When you handle sensitive customer data like credit card information, your customers trust that you’re taking every precaution to ensure the safety of their valuable data.
Luckily for merchants who process their own payments, the Payment Card Industry (PCI) compliance standards have been established to help guide businesses to better data protection practices.
It may seem like a small thing — after all, who is going to try to intercept your customer’s credit card information? It’s not like you’re a massive business with thousands of transactions every day. Although we hear about data breaches of big corporations on the news, that doesn’t mean the little companies aren’t targeted, too — they’re just not big news because millions of records aren’t at risk.
What PCI Compliance Means for Customers
Customers shopping online look to you to protect them against fraud and identity theft, whether you’re Target or Mom and Pop’s Internet Shop.
They’ve come to believe that online transactions are secure, which makes your store’s very existence possible. You need to make every effort to help your customers stay secure and feel secure, and making sure you’re PCI-compliant is a big part of that.
Although each credit card company has established its own standards, they’re all fairly similar. If you’re taking payments through your eCommerce order management system, you can get into compliance and stay that way by paying close attention to these six items:
Company-Wide Data Security Policy. Just like you have a uniform plan for order fulfillment, you need a plan for data security. Make sure all your employees understand their responsibilities to customer data and the penalties for violating them.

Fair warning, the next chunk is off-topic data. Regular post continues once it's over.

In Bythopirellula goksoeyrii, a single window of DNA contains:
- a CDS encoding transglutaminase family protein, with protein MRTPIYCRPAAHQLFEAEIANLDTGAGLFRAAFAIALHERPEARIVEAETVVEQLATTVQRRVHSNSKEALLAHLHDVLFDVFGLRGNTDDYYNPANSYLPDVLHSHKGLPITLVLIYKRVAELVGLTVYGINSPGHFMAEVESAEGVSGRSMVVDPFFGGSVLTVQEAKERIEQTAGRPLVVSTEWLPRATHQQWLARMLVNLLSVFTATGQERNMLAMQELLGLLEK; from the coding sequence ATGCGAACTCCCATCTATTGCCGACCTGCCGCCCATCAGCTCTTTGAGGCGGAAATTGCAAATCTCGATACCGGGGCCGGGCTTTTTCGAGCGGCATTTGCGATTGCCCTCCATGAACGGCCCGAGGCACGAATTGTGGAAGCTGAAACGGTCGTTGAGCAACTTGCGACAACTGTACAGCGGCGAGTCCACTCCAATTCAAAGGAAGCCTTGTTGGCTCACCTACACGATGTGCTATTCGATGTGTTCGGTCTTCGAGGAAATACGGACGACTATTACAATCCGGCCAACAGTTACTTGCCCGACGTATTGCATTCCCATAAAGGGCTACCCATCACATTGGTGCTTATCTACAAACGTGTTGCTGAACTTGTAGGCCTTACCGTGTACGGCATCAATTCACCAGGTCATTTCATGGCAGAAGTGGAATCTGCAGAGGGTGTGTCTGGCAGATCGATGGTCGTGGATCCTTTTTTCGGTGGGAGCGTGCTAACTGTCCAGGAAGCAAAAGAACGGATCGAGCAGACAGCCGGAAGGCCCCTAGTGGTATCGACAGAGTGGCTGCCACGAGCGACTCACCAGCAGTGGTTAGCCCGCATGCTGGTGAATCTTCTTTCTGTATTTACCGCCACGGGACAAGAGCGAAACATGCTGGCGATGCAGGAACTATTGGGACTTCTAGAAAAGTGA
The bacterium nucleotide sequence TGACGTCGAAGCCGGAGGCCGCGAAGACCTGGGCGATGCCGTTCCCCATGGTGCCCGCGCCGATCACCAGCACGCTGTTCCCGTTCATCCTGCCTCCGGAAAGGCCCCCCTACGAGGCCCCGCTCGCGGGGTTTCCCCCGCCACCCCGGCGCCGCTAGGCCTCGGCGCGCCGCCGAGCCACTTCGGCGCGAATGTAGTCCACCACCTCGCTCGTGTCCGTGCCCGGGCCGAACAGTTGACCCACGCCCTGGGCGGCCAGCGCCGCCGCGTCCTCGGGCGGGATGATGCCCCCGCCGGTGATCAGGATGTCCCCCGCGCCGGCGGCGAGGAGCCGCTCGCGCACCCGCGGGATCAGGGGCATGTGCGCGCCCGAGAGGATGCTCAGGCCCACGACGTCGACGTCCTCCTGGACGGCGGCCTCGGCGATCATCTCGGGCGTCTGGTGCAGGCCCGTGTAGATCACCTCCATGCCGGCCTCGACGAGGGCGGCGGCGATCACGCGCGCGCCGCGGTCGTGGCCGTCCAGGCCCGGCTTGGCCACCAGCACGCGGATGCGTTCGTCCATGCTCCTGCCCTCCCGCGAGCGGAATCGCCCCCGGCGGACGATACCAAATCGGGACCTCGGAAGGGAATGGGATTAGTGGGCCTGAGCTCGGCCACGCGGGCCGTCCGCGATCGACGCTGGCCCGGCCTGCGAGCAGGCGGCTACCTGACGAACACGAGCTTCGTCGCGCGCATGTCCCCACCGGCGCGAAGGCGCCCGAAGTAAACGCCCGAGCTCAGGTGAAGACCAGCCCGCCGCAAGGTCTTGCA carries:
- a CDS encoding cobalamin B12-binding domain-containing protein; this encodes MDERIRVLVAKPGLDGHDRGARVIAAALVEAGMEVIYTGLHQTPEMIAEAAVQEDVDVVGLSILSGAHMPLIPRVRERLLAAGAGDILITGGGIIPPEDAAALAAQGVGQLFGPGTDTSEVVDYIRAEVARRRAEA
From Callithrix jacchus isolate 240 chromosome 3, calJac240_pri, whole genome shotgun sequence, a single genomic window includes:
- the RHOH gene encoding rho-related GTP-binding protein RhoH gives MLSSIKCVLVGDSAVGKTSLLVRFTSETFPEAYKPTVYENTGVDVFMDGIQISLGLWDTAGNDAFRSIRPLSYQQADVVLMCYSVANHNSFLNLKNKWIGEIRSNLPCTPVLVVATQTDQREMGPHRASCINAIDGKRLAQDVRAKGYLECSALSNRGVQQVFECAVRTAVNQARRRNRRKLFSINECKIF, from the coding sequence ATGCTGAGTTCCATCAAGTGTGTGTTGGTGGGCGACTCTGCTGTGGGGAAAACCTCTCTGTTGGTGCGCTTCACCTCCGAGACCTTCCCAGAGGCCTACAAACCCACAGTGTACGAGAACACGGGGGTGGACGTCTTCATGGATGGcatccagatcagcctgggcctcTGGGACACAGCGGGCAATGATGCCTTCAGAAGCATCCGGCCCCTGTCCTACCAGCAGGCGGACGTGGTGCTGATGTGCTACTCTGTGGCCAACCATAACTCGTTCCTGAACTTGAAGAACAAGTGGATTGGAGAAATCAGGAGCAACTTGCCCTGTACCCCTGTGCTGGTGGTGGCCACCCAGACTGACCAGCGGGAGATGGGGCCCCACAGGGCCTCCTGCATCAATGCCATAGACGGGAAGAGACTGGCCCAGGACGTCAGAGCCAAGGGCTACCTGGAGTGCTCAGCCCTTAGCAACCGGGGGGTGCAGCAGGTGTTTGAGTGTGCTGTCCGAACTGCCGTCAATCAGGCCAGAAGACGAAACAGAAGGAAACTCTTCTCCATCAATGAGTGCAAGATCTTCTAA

Network Security. Any computer that stores any customer data must be on a secure network and behind a firewall at all times. Don’t get sloppy and take your unsecured laptop to Starbucks to get a little work done, because you may be putting your customers at risk.
Cardholder Data Protection. One of the most vital parts of eCommerce order management is protecting cardholder data every step of the way. That means not only storing customer data in a location where the bulk of your employees can’t access it, but ensuring that if an unauthorized person did gain entry, they’d be unable to easily utilize the data. Encryption and secured storage can go a long way toward keeping your customers safe.
Data Access Restriction. There are going to be a few employees who need access to customer data for various reasons. Even if you trust those individuals, you still need to track who accesses the database, so assign unique identifiers to each user and ensure that everyone understands the penalty for allowing someone else to use their login.
Data Vulnerability. Your data is always at risk, that’s a reality of being an online business. To defend against those who would crack your security, you need to regularly update your anti-virus software, any data security programs and your software firewall. Having the newest updates makes it harder to smash through your security to get to the data behind it.
Security Testing. It should go without saying that you need to test your security to make sure it’s as secure as you believe it to be. There are plenty of security testing companies that can help you with this requirement, they’ll even let you in on any vulnerabilities they find.
PCI Compliance may sound like an effort to get more business for the credit card companies, but it’s a big deal to your customers. They trust that you’ll protect them, just like they trust that you’ll treat them right if something goes wrong with their orders. Keep people coming back to your online store by providing them with the best security possible by remaining PCI-compliant.